Taking medications according to schedule, getting enough exercise, and following doctor’s orders are imperatives for people with chronic lung disease, but there is another, often overlooked question regarding self-care—Are You Eating a Healthy Diet?
It’s possible to think of what we eat as separate from treating lung disease. In fact, diet is as important as any other aspect of treatment.
Why Does a Healthy Diet Matter?
Diet can affect breathing. The American Lung Association confirms it. Since the body converts food to energy, it’s best to eat nutritious foods.
A balanced diet also helps maintain a healthy weight, which is especially important for people with lung disease. Many people with lung diseases are either overweight or underweight. Extra weight makes all the vital organs work harder, especially the heart and lungs.
The American Lung Association reports that COPD sufferers burn 10 times as many calories from breathing as compared to people with healthy lungs.
This is called a hyper-metabolic state, or a state of increased metabolic rate, and it can lead to anorexia and malnutrition.
Being overweight forces the heart and lungs to work harder than they should, but being underweight can sap energy and make you feel poorly. The key is balance.
4 Easy Tips for Eating a Healthy Diet
Try Smaller Meals
The old standard is three meals per day. However, newer research has shown that eating 4 to 6 small meals per day can be beneficial. Aim for about 300 calories for each of these meals.
Regular small meals may also improve breathing, since less food means less pressure on the diaphragm—in other words, less respiratory discomfort.
Aim for Balance
The three main sources of energy from food are carbohydrates, protein and fat. The body metabolizes each of these sources differently.
Metabolizing fat produces the least amount of carbon dioxide for the amount of oxygen used. For people seeking easier breathing, a diet lower in carbohydrates and higher in fat can help.
But not so fast–think healthy fats like olive oil, nuts, peanut butter and avocado. Diet plans usually have a good mix of these types of foods.
Avoid sodium, which contributes to inflammation and higher blood pressure. Incorporate vitamin D, commonly found in fatty fish such as salmon, trout, mackerel, tuna, and eel, to promote healthy bones.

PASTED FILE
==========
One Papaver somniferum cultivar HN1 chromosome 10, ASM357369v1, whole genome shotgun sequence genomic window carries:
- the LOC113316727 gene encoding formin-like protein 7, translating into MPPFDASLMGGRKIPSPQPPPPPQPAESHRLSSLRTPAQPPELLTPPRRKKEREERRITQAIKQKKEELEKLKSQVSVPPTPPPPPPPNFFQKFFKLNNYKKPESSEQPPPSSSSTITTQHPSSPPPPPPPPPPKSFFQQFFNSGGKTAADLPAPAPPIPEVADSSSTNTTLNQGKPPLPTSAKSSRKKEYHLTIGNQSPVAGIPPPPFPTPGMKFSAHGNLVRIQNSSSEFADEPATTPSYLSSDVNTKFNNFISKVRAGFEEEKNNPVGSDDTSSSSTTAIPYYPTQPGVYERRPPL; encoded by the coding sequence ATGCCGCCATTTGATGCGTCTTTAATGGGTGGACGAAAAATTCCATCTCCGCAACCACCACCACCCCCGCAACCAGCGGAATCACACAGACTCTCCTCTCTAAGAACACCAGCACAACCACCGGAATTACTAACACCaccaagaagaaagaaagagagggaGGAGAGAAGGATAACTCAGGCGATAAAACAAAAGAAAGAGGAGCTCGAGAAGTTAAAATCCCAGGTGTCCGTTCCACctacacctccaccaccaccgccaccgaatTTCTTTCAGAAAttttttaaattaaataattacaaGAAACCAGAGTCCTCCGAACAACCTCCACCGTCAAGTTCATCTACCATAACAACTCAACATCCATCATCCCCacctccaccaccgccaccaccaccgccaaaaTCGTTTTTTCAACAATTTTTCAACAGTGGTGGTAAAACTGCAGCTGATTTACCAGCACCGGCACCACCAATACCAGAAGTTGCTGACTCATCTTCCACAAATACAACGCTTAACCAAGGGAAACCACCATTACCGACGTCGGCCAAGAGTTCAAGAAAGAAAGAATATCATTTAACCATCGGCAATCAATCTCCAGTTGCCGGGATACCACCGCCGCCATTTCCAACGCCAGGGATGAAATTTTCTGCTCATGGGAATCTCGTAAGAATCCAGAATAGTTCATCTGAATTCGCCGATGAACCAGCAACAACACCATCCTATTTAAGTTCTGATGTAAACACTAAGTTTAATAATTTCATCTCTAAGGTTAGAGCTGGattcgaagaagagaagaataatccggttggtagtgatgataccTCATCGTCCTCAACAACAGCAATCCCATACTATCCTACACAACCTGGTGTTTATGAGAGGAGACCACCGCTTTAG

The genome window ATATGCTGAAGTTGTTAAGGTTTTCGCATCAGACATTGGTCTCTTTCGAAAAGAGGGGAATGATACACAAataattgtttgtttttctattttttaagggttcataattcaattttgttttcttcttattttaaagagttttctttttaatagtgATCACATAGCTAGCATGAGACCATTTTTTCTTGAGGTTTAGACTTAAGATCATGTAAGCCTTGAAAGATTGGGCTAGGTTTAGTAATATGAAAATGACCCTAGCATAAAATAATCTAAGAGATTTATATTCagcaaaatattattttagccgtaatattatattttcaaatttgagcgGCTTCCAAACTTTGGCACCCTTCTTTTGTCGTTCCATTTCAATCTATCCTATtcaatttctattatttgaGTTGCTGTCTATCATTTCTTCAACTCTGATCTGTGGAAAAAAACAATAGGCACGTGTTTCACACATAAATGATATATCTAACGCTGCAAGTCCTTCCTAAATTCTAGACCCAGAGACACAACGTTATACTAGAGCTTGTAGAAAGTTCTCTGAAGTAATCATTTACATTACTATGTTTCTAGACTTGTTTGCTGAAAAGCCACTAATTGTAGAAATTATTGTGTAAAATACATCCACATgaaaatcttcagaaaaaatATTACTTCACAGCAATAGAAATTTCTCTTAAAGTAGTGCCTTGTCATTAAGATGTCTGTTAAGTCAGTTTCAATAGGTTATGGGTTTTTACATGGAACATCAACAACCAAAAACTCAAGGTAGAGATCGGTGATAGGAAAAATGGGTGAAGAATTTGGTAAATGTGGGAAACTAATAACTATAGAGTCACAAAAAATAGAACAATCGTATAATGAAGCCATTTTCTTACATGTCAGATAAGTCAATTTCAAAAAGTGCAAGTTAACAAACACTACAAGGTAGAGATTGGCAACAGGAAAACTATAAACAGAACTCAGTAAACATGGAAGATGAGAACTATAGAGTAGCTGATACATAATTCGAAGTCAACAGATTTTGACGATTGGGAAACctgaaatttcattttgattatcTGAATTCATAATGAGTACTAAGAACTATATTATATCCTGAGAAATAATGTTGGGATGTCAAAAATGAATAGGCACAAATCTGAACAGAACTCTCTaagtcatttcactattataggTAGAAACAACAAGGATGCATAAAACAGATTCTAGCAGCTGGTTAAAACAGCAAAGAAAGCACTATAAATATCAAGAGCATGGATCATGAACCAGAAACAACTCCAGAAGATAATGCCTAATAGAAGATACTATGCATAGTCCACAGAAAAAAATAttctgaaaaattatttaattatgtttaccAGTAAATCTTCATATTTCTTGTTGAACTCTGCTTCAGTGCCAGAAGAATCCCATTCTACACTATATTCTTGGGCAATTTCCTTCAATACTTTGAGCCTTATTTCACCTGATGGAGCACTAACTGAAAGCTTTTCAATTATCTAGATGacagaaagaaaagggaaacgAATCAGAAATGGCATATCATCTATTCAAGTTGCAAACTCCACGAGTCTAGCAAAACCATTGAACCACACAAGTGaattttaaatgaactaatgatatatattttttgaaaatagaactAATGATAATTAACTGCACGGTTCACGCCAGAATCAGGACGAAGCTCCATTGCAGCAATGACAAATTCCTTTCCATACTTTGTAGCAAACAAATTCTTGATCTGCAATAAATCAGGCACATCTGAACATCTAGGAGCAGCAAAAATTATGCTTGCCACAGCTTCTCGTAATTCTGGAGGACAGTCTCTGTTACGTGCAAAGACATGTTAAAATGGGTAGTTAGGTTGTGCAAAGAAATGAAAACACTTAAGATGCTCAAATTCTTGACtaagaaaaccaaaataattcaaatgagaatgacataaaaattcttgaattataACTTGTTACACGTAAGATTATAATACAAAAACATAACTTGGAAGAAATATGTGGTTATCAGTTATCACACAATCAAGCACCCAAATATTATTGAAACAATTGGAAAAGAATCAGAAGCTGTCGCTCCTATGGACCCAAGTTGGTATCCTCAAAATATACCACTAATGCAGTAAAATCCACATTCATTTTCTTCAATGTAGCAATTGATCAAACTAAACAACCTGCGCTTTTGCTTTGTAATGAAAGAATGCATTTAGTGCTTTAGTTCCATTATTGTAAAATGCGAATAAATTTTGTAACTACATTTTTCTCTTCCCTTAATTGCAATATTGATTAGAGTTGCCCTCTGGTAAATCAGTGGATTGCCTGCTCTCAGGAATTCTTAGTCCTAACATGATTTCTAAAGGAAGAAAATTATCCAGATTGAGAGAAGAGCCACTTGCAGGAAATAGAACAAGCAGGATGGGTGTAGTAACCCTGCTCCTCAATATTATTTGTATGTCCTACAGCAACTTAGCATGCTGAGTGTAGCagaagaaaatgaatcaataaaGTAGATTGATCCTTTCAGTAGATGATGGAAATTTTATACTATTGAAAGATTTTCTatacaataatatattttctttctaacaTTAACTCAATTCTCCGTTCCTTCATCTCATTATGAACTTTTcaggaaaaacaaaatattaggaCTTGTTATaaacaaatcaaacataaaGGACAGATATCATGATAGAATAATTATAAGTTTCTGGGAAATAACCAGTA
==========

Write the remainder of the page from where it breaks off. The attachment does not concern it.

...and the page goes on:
There is more to protein than boneless, skinless chicken breast. Protein-rich foods include fish, beans, peas, nuts and seeds. Protein plays an essential role in protecting and maintaining the body.
Consult a Professional
Some medicines for lung disease have side effects and may react with nutrients. There is so much advice available on diet that many people don’t know where to begin.
We recommend speaking with your pulmonologist, who may recommend a visit to a registered dietician experienced with the dietary needs of lung disease patients.
Healthy eating is essential to disease management.
People diagnosed with degenerative lung disease have to be especially aware of their lifestyle choices, including what they eat. Try to get plenty of fruits and vegetables along with high-protein foods such as, fish, eggs, meat and soy.
Drinking plenty of water can help thin mucus and phlegm, making it easier to expel by coughing. If you can’t seem to eat enough calories, liquid supplements may help.
Of course, talk with your doctor about which foods will be best for you.
Degenerative lung diseases currently can’t be cured, but they can be effectively treated. Early diagnosis and timely treatment are crucial to helping control symptoms of lung disease.
Christine Kingsley, APRN is the Health and Wellness Director at the Lung Institute where she focuses on providing helpful online resources for people looking for information on various lung diseases, breathing exercises, and healthy lifestyle choices. She advocates for holistic care that involves working with your doctor to explore all options including traditional and alternative care while focusing on diet and exercise as proactive measures.